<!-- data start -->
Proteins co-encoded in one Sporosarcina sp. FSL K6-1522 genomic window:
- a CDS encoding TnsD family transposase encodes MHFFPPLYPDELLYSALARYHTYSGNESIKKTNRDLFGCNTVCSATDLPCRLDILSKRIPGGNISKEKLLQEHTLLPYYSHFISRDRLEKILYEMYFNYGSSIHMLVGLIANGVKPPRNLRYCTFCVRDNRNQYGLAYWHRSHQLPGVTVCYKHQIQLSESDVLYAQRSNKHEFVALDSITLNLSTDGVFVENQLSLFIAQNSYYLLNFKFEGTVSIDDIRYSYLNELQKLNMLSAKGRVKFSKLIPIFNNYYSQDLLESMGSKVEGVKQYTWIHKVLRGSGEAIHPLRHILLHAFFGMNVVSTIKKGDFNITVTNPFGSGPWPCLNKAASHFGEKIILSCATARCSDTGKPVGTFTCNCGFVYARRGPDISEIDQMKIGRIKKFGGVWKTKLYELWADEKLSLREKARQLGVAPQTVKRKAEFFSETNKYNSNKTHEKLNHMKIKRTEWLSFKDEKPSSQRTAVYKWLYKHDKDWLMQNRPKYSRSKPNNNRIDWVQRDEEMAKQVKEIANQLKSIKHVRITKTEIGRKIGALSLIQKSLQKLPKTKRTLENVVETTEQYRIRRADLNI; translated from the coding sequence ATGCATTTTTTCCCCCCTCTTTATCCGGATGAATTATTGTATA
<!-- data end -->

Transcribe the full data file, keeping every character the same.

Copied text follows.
Proteins co-encoded in one Sporosarcina sp. FSL K6-1522 genomic window:
- a CDS encoding TnsD family transposase encodes MHFFPPLYPDELLYSALARYHTYSGNESIKKTNRDLFGCNTVCSATDLPCRLDILSKRIPGGNISKEKLLQEHTLLPYYSHFISRDRLEKILYEMYFNYGSSIHMLVGLIANGVKPPRNLRYCTFCVRDNRNQYGLAYWHRSHQLPGVTVCYKHQIQLSESDVLYAQRSNKHEFVALDSITLNLSTDGVFVENQLSLFIAQNSYYLLNFKFEGTVSIDDIRYSYLNELQKLNMLSAKGRVKFSKLIPIFNNYYSQDLLESMGSKVEGVKQYTWIHKVLRGSGEAIHPLRHILLHAFFGMNVVSTIKKGDFNITVTNPFGSGPWPCLNKAASHFGEKIILSCATARCSDTGKPVGTFTCNCGFVYARRGPDISEIDQMKIGRIKKFGGVWKTKLYELWADEKLSLREKARQLGVAPQTVKRKAEFFSETNKYNSNKTHEKLNHMKIKRTEWLSFKDEKPSSQRTAVYKWLYKHDKDWLMQNRPKYSRSKPNNNRIDWVQRDEEMAKQVKEIANQLKSIKHVRITKTEIGRKIGALSLIQKSLQKLPKTKRTLENVVETTEQYRIRRADLNI; translated from the coding sequence ATGCATTTTTTCCCCCCTCTTTATCCGGATGAATTATTGTATA